21 Aug Considering Not Paying Your Student Loans? BAD IDEA!
Student Loans Your Credit Score
Your student loans are a reflection of the dreams you had when you started school. But now your financial goals are at risk because of those loans.
You may have heard that paying off student loans too fast can hurt your credit score, or that getting a deferment will do the same. But those dings are nothing compared to the damage you’ll do if you default on a student loan. Putting a loan in deferment is much better than not making your payments.
What is default?
Private lenders each have their own way of handling delinquent and defaulted loans. They may sue you, for one. We’re just going to focus on federal loans here.
If you miss one payment on a federal student loan, you’re delinquent. After 3 months of no payments, the three main credit bureaus will hear about your delinquency. The official line in the sand where you achieve default is when you don’t pay for 270 days.
In 2015, the Wall Street Journal reported that almost 7 million Americans hadn’t paid on their federal student loans for a year. Millions more are behind on payments but hadn’t hit default yet.
How does defaulting on a student loan affect my credit score?
The biggest part of your credit score is calculated on how well you pay back lines of credit. Having a delinquent or defaulted loan is very bad for your credit score’s health. The actual numerical impact varies depending on how good your credit was before you began missing payments and if you’re managing your other accounts well. Let’s just say that it may be very difficult or impossible to get a mortgage if you’re in default on your student loan.
Can I fix my credit if I’ve defaulted on a student loan?
Yes, you can. The government offers three options to help you.
- Repay the student loan in full
- Rehabilitate the loan
- Consolidate your loans (if you have more than one)
Paying the loan in full
Pay back the whole amount you owe and your debt shows as closed on your credit history. Your credit report will unfortunately continue to show that you were previously delinquent or in default. At least you won’t have collections agencies harassing you anymore, and you can begin to rebuild good credit history.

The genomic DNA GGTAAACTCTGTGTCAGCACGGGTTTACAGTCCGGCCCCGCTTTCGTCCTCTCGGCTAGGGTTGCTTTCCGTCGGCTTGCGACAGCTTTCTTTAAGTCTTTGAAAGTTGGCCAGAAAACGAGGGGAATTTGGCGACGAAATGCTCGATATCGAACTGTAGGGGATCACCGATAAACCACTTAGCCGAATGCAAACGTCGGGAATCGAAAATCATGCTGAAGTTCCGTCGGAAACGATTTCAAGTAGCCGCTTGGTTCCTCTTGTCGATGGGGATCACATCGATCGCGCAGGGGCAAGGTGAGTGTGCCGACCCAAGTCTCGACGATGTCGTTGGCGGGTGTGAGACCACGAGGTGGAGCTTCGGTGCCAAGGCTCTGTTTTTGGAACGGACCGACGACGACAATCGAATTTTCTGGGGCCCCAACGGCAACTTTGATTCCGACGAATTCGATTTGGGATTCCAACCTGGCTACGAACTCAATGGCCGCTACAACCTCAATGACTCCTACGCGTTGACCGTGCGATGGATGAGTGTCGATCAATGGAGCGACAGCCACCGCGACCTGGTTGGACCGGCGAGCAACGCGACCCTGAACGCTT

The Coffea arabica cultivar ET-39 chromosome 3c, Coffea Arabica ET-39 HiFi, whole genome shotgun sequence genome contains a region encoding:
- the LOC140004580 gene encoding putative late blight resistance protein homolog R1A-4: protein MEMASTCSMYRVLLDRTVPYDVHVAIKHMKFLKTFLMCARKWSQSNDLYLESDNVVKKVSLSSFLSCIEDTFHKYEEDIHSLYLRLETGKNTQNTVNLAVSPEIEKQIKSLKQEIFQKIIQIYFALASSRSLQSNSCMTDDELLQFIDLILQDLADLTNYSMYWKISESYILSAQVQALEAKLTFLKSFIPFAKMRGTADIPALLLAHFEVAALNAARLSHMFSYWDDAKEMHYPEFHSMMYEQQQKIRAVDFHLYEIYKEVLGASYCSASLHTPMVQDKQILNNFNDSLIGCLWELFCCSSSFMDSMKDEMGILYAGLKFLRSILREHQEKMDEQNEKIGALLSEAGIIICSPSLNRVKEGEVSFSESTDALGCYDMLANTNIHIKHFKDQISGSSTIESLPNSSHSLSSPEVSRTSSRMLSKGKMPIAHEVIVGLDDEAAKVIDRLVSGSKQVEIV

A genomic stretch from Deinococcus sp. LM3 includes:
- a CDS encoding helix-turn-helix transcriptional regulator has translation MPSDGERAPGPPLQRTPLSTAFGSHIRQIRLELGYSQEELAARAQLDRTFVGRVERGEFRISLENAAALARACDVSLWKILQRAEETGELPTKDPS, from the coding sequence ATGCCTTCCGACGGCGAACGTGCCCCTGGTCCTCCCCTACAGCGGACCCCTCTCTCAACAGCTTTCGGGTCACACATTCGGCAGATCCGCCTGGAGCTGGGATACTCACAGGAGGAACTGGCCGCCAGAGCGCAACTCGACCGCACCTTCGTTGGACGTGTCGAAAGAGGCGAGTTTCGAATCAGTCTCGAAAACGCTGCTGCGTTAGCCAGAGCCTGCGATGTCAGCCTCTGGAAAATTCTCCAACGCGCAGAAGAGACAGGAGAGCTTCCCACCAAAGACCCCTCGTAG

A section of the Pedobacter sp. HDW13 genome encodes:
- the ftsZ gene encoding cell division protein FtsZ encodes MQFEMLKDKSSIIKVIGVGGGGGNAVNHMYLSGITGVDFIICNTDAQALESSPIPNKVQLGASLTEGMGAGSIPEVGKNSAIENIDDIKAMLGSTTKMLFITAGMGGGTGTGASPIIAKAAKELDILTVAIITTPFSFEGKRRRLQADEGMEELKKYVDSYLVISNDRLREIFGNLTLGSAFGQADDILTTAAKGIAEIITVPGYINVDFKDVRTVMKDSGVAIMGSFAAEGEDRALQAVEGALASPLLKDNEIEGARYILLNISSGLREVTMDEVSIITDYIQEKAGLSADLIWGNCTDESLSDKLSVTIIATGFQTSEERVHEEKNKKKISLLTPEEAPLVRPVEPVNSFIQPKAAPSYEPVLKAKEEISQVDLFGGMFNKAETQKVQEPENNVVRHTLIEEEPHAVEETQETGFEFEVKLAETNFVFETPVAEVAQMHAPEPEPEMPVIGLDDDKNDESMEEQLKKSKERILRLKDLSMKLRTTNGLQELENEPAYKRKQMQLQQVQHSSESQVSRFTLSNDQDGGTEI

Rehabilitate the loan
Promise to make 9 monthly payments equal to 15% of your discretionary income and you can rehabilitate your loan. This might be a good option to dig yourself out of the default hole. If you can’t afford what they ask for, renegotiate. The official student aid website says payments could be as low as $5 a month.
You can only rehabilitate a loan once. The record of the default will be erased from your credit history, but any late payments before the default will still show.
Consolidate all your federal student loans
Combine them into a single fixed-interest rate loan. You’ll need to make 3 consecutive payments on the defaulted loan first to prove you’re ready to handle the new loan. This option does not remove the record of the default from your credit history.
Best option for repairing your credit after a loan default
Rehabilitation is the only way to erase that red flag of default from your credit report. Plus, the payments tend to be lower than your old payments were. On the other hand, you’re paying the loan back more slowly, so the interest is still building.
Be wary of “student debt relief” companies
If you’re having trouble paying back your federal student loans, talk to your loan servicer first. As tempting as it sounds to let someone else manage your loan, don’t give away your PIN and don’t pay a fee to “take care of” your debt woes. “Debt relief” companies try to lure students into scams that don’t pay off and don’t solve anything.
Use a professional credit repair solution to rebuild good credit
Credit repair companies do what you could do all by yourself. For one, they dispute errors to raise your credit score. Why use one at all? It’s like asking why you would hire a car mechanic to fix your car when you can just read some manuals and do it yourself!
Call Honore’ Credit Consultants today so we can discuss options for helping to improve your credit profile! (844) 967-3724